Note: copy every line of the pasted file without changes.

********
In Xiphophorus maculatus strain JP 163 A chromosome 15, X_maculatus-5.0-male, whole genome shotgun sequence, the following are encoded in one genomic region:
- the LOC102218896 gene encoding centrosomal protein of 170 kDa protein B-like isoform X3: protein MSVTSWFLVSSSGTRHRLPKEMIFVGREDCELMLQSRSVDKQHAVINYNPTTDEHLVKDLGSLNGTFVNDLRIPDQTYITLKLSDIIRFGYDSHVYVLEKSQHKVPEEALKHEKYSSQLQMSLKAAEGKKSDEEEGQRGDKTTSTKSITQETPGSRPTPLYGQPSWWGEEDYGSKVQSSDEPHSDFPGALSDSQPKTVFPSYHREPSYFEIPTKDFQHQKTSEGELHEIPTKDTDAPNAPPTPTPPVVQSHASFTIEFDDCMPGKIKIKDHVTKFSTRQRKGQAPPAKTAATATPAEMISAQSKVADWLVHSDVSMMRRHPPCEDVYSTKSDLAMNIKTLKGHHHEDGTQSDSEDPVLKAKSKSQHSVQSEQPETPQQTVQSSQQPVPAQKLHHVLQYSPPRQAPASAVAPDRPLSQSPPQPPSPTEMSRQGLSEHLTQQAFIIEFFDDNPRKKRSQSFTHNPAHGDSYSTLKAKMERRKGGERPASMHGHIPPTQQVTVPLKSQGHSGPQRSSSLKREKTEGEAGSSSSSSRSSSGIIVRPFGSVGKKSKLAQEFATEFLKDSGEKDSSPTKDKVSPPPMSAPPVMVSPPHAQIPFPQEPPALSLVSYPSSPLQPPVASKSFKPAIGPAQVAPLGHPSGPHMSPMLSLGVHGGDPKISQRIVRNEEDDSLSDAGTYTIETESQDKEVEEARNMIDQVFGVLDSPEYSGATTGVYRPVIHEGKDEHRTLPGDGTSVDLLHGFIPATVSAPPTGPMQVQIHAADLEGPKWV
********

In Xiphophorus maculatus strain JP 163 A chromosome 15, X_maculatus-5.0-male, whole genome shotgun sequence, the following are encoded in one genomic region:
- the LOC102218896 gene encoding centrosomal protein of 170 kDa protein B-like isoform X3: protein MSVTSWFLVSSSGTRHRLPKEMIFVGREDCELMLQSRSVDKQHAVINYNPTTDEHLVKDLGSLNGTFVNDLRIPDQTYITLKLSDIIRFGYDSHVYVLEKSQHKVPEEALKHEKYSSQLQMSLKAAEGKKSDEEEGQRGDKTTSTKSITQETPGSRPTPLYGQPSWWGEEDYGSKVQSSDEPHSDFPGALSDSQPKTVFPSYHREPSYFEIPTKDFQHQKTSEGELHEIPTKDTDAPNAPPTPTPPVVQSHASFTIEFDDCMPGKIKIKDHVTKFSTRQRKGQAPPAKTAATATPAEMISAQSKVADWLVHSDVSMMRRHPPCEDVYSTKSDLAMNIKTLKGHHHEDGTQSDSEDPVLKAKSKSQHSVQSEQPETPQQTVQSSQQPVPAQKLHHVLQYSPPRQAPASAVAPDRPLSQSPPQPPSPTEMSRQGLSEHLTQQAFIIEFFDDNPRKKRSQSFTHNPAHGDSYSTLKAKMERRKGGERPASMHGHIPPTQQVTVPLKSQGHSGPQRSSSLKREKTEGEAGSSSSSSRSSSGIIVRPFGSVGKKSKLAQEFATEFLKDSGEKDSSPTKDKVSPPPMSAPPVMVSPPHAQIPFPQEPPALSLVSYPSSPLQPPVASKSFKPAIGPAQVAPLGHPSGPHMSPMLSLGVHGGDPKISQRIVRNEEDDSLSDAGTYTIETESQDKEVEEARNMIDQVFGVLDSPEYSGATTGVYRPVIHEGKDEHRTLPGDGTSVDLLHGFIPATVSAPPTGPMQVQIHAADLEGPKWV